Scott Morrison has warned parents he plans to scrap “free childcare” as soon as practicable describing the current COVID-19 arrangements as not sustainable.
The current free childcare pandemic pledge was designed in the early days of the coronavirus, when attendance rates plummeted and childcare operators warned they faced collapse are due to expire on June 28.
But the Morrison Government now considering whether or not to extend the “free” care for another three months, as was foreshadowed in the legislation.
While the Prime Minister said today that “no final decision” has been made, he stressed that parents should not expect the arrangements to remain in place indefinitely.
“Well, the Education Minister is currently considering the program beyond its current expiry,” the Prime Minister said.
“And it was put in place as a temporary measure. And, as you’ll recall, it was effectively suspending the normal payment arrangements and subsidy arrangements that have been in place, and moved to that different model for a period of time to give certainty of income to those facilities, to enable them to operate, which combined with the JobKeeper payment, enabled them to do just that.
“But that is not a sustainable model for how the childcare sector should work, and nor was it intended to be.”
Early Childhood Australia’s CEO Sam Page told news.com.au this week that the Prime Minister’s “free” COVID-19 childcare plan, announced on April 2, had reset the debate.
“By giving free childcare to families, that has really opened the debate on why isn’t childcare free all the time,’’ she said.
“If we are to make an economic recovery, perhaps free childcare is a part of that?”
Early Childhood Australia has called on the Prime Minister to offer all parents two days a week of “free” childcare going forward.
Under the current arrangements, childcare operators’ income from government rebates has been frozen at 50 per cent of normal fees.
The Morrison Government is also providing the wage subsidy JobKeeper to subsidise the wages of thousands of childcare workers.
This arrangement is working well for childcare centres that have hardly any enrolments and low attendance rates. While their income has halved they are caring for fewer children and their wage costs are much lower.
However, as parents return to work, childcare operators have warned they cannot fun a business where they are back caring for the same number of children while the government has frozen their income at 50 per cent of normal fees.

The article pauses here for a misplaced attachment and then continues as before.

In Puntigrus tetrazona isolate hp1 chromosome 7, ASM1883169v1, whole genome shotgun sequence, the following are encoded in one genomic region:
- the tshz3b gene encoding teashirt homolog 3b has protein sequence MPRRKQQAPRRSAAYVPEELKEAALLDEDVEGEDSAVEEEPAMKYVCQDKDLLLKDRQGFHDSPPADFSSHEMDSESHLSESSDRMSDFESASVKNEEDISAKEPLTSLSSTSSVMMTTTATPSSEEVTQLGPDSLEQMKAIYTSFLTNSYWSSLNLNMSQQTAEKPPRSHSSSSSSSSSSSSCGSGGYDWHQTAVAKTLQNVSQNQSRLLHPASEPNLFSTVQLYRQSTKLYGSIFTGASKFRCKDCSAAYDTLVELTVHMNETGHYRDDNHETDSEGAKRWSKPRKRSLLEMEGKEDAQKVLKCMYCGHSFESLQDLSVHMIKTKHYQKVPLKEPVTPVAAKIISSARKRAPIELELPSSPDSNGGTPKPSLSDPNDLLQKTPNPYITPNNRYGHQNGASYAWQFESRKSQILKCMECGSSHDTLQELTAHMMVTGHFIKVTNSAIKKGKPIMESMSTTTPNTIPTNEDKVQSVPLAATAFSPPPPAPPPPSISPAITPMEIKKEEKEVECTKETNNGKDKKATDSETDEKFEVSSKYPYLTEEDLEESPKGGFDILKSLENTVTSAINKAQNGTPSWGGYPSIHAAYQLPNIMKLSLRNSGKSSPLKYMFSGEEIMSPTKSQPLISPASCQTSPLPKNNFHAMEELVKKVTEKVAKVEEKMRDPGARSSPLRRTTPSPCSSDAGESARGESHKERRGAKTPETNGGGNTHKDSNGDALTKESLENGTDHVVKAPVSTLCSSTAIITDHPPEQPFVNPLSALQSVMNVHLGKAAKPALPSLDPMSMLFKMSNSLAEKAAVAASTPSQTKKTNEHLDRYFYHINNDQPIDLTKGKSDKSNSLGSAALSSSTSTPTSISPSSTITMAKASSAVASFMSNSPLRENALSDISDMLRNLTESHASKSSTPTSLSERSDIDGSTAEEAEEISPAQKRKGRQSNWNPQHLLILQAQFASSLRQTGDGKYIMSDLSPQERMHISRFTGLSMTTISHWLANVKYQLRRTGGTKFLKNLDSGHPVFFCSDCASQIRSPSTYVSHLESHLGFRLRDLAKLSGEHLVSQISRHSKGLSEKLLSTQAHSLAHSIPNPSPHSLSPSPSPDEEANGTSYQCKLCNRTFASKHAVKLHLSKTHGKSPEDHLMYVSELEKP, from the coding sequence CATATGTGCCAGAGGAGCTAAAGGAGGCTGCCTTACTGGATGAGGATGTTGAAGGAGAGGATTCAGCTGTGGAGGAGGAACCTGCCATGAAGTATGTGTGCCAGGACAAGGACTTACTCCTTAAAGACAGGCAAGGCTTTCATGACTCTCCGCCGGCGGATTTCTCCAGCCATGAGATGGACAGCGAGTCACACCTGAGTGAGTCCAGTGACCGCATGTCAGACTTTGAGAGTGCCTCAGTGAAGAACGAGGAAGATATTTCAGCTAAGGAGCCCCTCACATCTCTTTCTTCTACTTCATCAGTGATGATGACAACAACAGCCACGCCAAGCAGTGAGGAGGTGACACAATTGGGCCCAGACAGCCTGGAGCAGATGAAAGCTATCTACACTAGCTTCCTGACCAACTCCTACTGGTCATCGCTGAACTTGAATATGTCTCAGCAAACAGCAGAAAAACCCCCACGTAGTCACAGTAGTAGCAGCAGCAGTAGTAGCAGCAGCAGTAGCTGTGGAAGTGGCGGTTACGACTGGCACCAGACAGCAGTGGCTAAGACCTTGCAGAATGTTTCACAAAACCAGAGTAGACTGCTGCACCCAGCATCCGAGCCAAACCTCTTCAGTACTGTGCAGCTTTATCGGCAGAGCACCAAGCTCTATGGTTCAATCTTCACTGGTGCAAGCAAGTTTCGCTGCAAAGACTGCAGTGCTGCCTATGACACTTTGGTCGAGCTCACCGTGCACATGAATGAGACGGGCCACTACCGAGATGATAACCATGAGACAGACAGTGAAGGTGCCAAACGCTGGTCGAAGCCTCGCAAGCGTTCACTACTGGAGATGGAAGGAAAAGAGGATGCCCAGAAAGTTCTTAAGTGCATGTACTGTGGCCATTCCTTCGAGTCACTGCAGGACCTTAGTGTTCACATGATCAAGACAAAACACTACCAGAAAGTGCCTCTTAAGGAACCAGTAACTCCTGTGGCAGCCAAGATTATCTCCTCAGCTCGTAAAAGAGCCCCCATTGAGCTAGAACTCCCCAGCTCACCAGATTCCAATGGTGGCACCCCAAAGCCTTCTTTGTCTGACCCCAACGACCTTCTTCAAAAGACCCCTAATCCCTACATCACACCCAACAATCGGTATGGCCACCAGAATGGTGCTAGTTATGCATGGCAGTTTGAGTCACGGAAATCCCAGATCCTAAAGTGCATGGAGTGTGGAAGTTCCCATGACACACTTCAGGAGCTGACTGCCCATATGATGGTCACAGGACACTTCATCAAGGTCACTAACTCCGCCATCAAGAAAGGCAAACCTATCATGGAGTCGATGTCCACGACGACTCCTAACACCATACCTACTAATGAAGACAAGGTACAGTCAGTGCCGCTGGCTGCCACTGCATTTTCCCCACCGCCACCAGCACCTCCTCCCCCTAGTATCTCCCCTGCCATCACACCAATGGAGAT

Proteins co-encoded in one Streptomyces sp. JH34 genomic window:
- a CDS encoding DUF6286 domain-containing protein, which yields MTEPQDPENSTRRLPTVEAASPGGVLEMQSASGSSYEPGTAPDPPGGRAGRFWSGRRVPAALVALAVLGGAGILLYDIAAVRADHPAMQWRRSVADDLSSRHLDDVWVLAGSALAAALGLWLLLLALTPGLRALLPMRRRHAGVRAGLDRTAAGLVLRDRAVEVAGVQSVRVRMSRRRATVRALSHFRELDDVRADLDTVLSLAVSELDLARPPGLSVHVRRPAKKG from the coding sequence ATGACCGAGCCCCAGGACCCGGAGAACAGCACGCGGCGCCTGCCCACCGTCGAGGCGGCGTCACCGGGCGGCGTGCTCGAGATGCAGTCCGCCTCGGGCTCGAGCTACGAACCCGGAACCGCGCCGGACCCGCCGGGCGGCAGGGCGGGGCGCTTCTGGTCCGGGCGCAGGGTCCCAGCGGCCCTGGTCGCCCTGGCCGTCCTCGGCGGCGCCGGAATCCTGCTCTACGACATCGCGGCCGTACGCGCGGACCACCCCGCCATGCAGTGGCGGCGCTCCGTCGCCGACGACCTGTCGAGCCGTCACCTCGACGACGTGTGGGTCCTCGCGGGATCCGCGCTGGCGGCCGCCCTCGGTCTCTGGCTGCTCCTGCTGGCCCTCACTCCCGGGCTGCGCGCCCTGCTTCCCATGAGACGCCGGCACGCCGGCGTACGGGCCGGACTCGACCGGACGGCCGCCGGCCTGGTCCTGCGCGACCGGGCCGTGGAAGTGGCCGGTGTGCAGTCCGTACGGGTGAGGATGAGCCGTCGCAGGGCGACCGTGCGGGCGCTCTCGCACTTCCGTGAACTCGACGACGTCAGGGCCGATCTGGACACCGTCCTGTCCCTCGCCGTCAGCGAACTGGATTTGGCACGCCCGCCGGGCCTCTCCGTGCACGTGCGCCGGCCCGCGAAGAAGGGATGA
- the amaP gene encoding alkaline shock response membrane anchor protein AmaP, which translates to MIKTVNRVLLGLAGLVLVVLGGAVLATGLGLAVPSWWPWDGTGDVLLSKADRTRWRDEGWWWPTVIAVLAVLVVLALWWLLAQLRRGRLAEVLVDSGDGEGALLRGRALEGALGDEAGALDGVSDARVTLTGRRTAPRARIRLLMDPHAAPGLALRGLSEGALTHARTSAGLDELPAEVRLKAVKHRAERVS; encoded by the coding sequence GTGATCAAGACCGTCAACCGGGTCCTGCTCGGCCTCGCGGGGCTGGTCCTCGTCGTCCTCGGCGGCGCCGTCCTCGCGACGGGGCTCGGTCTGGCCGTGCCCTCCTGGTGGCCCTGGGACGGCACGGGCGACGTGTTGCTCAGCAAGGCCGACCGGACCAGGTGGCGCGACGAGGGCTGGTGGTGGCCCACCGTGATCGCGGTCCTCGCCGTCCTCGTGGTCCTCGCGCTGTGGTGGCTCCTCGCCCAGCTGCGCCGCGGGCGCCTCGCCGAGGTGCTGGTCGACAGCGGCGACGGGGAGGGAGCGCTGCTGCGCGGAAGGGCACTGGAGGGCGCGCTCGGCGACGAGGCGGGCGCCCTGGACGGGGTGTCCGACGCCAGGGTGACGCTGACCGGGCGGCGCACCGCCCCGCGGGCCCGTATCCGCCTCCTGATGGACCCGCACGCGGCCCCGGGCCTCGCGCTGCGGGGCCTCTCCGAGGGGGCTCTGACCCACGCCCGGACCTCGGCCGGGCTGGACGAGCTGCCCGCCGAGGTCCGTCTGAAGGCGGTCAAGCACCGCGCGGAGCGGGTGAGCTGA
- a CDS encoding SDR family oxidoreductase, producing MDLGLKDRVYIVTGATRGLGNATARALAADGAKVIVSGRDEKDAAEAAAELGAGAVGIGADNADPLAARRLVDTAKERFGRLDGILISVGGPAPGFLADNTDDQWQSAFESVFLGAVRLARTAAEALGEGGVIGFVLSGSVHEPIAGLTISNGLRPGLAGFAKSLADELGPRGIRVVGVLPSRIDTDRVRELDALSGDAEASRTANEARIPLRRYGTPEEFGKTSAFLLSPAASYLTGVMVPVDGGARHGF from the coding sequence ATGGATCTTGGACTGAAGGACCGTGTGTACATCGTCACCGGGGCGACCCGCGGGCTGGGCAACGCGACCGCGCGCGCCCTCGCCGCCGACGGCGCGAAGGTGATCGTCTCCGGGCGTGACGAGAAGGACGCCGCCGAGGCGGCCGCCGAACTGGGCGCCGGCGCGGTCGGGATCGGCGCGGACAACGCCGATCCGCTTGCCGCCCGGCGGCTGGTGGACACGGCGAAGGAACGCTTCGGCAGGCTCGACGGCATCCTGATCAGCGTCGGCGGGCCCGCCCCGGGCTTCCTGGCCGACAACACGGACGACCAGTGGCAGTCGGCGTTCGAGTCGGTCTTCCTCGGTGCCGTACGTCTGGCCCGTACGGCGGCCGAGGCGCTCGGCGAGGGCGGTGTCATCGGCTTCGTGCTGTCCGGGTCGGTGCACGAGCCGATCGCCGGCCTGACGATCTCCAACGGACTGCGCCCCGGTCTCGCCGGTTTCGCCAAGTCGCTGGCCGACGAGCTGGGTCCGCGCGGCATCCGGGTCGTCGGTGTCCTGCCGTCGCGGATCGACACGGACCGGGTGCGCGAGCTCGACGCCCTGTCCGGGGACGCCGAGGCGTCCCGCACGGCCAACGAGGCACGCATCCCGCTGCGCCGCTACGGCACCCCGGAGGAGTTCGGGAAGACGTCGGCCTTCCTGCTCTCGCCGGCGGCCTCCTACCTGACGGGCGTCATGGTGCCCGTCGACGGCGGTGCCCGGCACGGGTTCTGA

Already, parents have been turned away from booking new places by childcare operators for this reason. Childcare centres can apply for exceptional circumstances funding for new bookings but the process is complex.
Privately, big childcare operators have also complained that casuals who are suddenly securing $1500 a fortnight from JobKeeper are refusing to come to work citing coronavirus fears.
Mr Morrison said the Education Minister will have more to say about the problem in coming weeks.
“And so at this point, no final decisions has been made on those issues. But the intention was always to return to the payment arrangements and subsidy arrangements that had been put in place prior to those things coming into effect,” he said.
The Prime Minister also poured cold water of reports that the JobKeeeper program could be extended describing the speculation as “premature”.
However, he again flagged that a review will be undertaken by the Treasury and there would be “things to sort out”.
“So far, the things that have required sorting out have been relatively modest and those changes have been able to be made,” he said.
Asked if the Government could consider adjusting the rate of JobKeeper rather than changing the eligibility rules, Mr Morrison said the speculation was premature.
“Well, the eligibility rules, we have been very clear about from the beginning. And they’re important,” he said.
“We’ve got 6.1 million Australians, and more, who will be benefiting from the JobKeeper program. And right now we have some – just about 1.6 million Australians who are being supported by JobSeeker.
“Now, we’re only seven weeks now into a 6-month program. And it is very premature, I think, to be making judgments about what possible changes might be made.
“And so, of course, there will be some things to sort out. But so far, the things that have required sorting out have been relatively modest.”